“I love the fact that the game has evolved like that. I love the fact that we have bigger athletic guys who can play the middle of your defense and take away hits and be consistent defensively as well as offensively.”
Ripken is a standard-bearer in more than one way. Not just as the patriarch of this lineage, but at a 6’ 4” official listing, the Hall-of-Famer is the tallest player ever to be a regular at shortstop. He may not stand alone for long.
Carlos Correa was probably closer to a true 6’ 3” when the Astros picked him no. 1 overall in 2012. Before the ink had even dried on the pick, general manager Jeff Luhnow acknowledged the possibility that Correa might be ticketed for third base. It’s been speculated for almost anyone of considerable height who plays shortstop, because although the last generation or so has proven that the position can be played from significantly above six feet, there are still disadvantages to doing so. Bogaerts has gotten plenty of that talk, and Butterfield understands but dismisses it.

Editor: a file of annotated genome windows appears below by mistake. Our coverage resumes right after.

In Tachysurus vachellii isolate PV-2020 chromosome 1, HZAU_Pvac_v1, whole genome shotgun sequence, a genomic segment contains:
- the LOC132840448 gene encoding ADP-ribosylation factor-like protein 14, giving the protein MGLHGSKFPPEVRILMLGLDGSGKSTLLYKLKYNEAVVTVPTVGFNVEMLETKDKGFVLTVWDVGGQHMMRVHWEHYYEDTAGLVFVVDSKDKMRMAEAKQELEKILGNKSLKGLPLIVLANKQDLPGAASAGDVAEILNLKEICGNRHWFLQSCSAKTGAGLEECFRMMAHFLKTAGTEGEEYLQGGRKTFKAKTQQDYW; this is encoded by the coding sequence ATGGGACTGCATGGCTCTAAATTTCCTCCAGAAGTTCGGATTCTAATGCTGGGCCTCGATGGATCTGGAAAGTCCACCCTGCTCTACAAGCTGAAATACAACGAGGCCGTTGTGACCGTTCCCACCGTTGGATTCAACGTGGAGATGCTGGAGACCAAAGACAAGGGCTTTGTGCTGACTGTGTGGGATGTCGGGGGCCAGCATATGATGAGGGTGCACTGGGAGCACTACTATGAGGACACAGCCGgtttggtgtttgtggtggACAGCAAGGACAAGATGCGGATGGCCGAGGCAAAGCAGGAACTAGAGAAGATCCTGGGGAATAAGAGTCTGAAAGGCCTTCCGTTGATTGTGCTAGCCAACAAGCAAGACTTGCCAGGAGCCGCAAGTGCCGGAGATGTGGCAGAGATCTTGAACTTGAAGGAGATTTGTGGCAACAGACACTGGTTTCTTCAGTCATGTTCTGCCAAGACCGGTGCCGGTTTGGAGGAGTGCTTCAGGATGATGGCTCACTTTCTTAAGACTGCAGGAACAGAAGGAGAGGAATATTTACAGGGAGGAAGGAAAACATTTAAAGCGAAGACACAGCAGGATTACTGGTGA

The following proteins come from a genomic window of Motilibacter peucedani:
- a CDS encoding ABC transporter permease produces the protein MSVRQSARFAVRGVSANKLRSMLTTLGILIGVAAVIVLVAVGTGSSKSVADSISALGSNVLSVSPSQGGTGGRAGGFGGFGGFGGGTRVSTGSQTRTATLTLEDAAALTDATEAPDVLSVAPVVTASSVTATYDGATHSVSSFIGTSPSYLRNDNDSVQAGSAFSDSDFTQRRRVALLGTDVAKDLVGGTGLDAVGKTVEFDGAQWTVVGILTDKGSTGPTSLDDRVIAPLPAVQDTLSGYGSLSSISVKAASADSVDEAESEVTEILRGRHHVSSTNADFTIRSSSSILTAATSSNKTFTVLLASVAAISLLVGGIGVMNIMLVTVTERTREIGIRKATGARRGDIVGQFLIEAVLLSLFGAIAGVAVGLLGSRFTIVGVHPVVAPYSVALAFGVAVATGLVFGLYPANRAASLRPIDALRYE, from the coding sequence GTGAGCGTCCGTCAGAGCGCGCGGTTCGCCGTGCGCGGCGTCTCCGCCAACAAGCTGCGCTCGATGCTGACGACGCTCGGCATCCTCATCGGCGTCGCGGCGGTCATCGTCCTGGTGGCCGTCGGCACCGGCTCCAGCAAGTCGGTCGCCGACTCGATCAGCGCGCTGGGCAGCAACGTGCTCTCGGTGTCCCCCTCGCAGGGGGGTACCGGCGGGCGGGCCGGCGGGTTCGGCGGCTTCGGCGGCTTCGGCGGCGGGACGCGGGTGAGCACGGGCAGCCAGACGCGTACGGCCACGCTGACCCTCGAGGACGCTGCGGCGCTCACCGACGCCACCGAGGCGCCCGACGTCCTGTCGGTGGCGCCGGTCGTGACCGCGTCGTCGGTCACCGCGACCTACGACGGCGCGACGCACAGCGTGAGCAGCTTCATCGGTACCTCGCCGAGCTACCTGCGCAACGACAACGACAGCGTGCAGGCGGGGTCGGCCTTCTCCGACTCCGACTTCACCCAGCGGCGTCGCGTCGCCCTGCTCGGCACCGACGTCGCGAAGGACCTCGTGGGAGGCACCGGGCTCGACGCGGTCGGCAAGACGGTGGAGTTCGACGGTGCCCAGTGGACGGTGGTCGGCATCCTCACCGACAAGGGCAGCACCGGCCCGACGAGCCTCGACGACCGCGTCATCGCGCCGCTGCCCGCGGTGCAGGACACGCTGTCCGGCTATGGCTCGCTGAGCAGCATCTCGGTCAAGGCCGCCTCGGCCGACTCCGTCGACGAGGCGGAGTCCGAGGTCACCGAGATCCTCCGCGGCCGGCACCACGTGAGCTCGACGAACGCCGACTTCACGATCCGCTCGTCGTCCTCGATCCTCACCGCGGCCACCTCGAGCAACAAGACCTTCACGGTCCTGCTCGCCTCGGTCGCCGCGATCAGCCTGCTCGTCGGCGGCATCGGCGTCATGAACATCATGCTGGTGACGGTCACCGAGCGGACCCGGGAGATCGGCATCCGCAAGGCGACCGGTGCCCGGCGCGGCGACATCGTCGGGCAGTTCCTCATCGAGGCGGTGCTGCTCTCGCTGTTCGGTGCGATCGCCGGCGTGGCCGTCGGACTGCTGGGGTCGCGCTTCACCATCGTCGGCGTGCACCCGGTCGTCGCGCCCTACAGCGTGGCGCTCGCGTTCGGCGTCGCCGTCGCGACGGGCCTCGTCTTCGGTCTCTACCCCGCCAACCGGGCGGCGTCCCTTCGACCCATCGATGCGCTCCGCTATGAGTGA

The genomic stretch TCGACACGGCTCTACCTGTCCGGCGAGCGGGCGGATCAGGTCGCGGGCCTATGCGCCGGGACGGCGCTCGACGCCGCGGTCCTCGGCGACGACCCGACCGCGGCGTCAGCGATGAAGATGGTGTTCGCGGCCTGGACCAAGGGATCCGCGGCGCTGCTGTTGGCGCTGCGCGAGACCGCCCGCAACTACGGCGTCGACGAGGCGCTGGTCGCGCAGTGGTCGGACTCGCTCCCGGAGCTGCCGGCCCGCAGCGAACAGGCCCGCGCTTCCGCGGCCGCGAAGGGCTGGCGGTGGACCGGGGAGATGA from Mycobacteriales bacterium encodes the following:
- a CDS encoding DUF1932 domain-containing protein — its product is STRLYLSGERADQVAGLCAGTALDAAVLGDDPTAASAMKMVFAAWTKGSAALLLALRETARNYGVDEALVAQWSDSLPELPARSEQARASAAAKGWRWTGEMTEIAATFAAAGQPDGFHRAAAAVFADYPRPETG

“When I look at range, I look at not only the ability to go get the ball, but also the ability to contort your body and get your feet down and get the ball in the air quickly and accurately,” Butterfield said. “There’s a lot that does go into it, and that’s why there is a concern about that longer body.
“In our case, the guys that we’re talking about are all good athletes, and Xander’s a good athlete, and I think he’s going to be a big-league shortstop.”